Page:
What a difference a day makes. Despite a slate of only eight games Monday, seven starters would have been good enough to rank in the top five on Sunday, with three projecting better than Sunday’s top option. That doesn’t leave many choices for streaming purposes, but there are a couple of candidates to help get a jump on Week 13. Even with the abbreviated schedule, there are plenty of hitters to fill your open roster spots, in large part due to some minor league call-ups seeing significant action.


Pitching

Pitchers to stream

Rich Hill (L), 53 percent ownership in ESPN leagues, Los Angeles Dodgers vs. Los Angeles Angels: Pardon me for taking a little poetic license, featuring an option over the 50 percent threshold we use to identify streamers. There’s a reason why Hill is available in so many leagues; he’s pitched poorly since getting over his issues with recurring blisters. Most notable is a marked lack of control. There’s been no report of Hill using a different grip to help keep his fingers clear, but it wouldn’t be surprising if that’s the case. The lefty looked better last time out, so he’s worth the risk, facing a weak Angels club at Dodger Stadium, where the Halos will be without their designated hitter.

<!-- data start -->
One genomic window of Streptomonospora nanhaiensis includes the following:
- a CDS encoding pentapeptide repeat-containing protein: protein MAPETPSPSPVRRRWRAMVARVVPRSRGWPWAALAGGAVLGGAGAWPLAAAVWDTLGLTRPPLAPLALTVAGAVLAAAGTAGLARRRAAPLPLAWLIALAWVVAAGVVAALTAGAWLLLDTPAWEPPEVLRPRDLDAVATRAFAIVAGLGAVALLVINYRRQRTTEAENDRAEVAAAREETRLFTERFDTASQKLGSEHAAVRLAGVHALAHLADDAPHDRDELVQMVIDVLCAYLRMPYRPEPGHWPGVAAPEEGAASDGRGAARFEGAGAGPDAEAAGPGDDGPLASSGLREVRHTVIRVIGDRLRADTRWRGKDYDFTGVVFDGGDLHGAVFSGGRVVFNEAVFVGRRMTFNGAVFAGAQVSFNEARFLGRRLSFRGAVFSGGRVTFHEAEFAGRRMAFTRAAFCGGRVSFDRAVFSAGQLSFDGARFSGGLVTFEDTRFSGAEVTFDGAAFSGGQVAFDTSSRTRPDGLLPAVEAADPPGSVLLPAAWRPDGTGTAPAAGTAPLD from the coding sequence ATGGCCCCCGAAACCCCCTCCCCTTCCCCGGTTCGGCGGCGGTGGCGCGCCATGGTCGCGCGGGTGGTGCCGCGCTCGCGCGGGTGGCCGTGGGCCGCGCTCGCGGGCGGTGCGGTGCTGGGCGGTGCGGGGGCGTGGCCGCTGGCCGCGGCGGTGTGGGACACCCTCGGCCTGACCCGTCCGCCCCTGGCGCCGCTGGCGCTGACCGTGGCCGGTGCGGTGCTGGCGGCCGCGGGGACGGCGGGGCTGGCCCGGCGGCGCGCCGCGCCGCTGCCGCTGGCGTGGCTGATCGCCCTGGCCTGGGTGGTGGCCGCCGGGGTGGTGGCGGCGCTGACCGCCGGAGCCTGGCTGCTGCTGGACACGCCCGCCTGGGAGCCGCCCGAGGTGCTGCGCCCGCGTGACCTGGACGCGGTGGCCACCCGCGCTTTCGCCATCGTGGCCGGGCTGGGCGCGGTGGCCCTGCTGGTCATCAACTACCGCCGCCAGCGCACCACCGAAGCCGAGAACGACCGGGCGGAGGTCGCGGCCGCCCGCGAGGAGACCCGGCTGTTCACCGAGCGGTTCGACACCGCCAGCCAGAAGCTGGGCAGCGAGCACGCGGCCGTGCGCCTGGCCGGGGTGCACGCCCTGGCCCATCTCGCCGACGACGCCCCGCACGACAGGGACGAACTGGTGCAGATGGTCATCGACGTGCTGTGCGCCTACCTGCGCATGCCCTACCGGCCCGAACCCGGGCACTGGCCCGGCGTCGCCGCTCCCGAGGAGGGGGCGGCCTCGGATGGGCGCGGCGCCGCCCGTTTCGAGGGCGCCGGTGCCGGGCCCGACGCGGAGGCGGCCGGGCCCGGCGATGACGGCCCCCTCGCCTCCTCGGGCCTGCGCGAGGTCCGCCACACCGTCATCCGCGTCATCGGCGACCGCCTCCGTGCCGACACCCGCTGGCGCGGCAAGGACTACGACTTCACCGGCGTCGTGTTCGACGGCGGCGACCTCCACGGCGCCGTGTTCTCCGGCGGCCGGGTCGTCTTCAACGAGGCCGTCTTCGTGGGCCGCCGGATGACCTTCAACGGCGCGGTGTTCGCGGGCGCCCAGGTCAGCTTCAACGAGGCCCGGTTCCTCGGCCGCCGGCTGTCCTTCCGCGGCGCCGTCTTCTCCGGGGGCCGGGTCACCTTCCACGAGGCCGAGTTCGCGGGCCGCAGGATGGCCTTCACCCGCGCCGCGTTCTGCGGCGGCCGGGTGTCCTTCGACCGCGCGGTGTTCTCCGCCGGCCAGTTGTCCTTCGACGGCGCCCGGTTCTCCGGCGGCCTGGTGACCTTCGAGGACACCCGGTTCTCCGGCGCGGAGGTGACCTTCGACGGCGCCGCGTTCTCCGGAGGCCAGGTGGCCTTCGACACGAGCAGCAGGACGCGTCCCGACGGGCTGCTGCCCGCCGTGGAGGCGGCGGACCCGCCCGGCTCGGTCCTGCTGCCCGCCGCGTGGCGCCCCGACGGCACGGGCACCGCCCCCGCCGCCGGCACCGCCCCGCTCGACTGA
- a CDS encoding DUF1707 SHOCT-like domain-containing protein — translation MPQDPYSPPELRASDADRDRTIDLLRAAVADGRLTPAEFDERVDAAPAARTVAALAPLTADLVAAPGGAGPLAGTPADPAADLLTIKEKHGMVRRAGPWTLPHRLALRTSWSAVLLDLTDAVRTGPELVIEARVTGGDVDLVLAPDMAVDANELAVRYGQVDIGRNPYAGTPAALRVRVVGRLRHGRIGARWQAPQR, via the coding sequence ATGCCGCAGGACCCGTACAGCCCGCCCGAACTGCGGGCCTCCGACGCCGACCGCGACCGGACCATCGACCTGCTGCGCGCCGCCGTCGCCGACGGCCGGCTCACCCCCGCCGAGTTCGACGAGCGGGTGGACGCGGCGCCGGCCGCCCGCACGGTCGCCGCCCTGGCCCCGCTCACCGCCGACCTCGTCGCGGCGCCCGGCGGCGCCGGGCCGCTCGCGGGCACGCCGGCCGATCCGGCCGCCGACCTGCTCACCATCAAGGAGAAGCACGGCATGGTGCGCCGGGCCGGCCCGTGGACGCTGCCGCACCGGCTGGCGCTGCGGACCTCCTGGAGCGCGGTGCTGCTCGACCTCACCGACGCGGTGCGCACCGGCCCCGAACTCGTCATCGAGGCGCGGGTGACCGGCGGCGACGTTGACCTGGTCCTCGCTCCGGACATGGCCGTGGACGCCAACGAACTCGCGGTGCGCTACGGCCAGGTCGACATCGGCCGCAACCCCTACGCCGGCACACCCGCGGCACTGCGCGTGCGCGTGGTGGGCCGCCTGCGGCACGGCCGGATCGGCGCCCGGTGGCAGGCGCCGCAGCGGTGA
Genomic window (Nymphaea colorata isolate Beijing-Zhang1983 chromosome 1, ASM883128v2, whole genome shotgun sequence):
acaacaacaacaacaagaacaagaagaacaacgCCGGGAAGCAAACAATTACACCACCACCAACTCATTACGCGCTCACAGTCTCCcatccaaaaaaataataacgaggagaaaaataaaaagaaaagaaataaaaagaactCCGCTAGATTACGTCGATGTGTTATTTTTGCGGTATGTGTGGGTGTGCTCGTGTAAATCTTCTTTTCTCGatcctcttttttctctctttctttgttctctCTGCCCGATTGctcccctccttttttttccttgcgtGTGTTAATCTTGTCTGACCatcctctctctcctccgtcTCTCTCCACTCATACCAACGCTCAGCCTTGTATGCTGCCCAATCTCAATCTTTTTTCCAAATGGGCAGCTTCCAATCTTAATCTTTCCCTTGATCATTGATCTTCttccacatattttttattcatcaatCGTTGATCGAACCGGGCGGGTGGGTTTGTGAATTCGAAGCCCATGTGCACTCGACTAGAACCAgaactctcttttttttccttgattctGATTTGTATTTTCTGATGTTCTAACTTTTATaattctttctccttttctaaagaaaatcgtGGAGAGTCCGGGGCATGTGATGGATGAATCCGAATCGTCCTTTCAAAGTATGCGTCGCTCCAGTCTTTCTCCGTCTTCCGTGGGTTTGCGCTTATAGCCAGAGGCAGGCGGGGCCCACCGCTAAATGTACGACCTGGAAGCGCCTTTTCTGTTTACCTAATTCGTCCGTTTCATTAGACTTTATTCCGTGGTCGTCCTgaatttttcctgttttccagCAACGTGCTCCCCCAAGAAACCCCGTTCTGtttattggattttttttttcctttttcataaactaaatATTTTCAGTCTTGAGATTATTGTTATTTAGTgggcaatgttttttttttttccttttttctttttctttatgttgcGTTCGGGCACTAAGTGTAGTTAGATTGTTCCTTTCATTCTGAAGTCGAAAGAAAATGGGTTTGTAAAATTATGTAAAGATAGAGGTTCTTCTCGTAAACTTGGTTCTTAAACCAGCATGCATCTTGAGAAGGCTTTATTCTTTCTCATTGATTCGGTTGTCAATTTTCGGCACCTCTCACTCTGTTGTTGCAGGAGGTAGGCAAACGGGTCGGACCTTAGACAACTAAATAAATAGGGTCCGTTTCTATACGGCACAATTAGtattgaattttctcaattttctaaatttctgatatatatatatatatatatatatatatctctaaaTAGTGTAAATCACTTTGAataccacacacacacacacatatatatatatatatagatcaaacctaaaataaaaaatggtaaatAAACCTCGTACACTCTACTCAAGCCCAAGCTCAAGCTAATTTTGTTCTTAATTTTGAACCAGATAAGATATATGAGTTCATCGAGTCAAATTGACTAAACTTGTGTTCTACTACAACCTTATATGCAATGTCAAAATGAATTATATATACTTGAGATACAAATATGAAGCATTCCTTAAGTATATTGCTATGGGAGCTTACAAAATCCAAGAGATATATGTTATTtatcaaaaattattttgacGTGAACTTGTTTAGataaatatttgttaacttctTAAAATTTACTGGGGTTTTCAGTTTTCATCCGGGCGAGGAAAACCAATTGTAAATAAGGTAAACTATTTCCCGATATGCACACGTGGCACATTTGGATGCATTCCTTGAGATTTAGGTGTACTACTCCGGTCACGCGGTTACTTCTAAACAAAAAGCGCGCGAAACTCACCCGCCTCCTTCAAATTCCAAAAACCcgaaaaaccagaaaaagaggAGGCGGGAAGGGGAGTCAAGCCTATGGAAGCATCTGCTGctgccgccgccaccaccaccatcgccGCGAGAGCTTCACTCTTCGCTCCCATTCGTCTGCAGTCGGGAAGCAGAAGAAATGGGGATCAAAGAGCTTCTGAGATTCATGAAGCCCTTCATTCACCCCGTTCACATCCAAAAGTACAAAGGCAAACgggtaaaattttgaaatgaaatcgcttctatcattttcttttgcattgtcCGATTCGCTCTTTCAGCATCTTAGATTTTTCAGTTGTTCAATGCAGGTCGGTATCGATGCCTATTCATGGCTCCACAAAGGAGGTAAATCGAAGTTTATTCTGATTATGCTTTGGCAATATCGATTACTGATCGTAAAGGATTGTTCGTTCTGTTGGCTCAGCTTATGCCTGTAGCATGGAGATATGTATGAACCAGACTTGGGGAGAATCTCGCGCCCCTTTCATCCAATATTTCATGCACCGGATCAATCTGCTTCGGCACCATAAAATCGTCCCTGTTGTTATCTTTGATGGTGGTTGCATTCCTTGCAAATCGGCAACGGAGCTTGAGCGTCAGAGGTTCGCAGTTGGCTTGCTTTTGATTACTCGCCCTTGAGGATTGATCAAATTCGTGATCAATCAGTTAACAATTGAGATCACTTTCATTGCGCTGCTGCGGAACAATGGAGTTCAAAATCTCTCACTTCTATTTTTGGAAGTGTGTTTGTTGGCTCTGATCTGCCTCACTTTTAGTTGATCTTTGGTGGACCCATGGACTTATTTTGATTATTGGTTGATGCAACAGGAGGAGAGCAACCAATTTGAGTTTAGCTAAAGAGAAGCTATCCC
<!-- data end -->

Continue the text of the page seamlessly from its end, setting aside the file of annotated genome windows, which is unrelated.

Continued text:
Michael Wacha (R), 37 percent, St. Louis Cardinals vs. Cincinnati Reds: Wacha is frustrating from a fantasy sense, since his issue, unlike most struggling hurlers, isn’t related to the long ball. While his walk rate is a little high, the real culprit is a bloated batting average on balls in play (BABIP). The problem is his hard-hit rate and line drive rate against are fine. It’s cliché, but Wacha has been pitching into some poor batted-ball luck. At home in comfortable Busch Stadium, it’s worth hoping regression begins.

Brandon Finnegan (L), 6 percent, Cincinnati Reds at St. Louis Cardinals: It may seem risky to rely on Finnegan without seeing what he looks like coming off the disabled list. And to be honest, it is. But, the young southpaw draws a Redbird lineup sporting the sixth lowest weighted on-base average versus left-handers. Note, the Cardinals have recalled Randall Grichuk, ostensibly to help with this.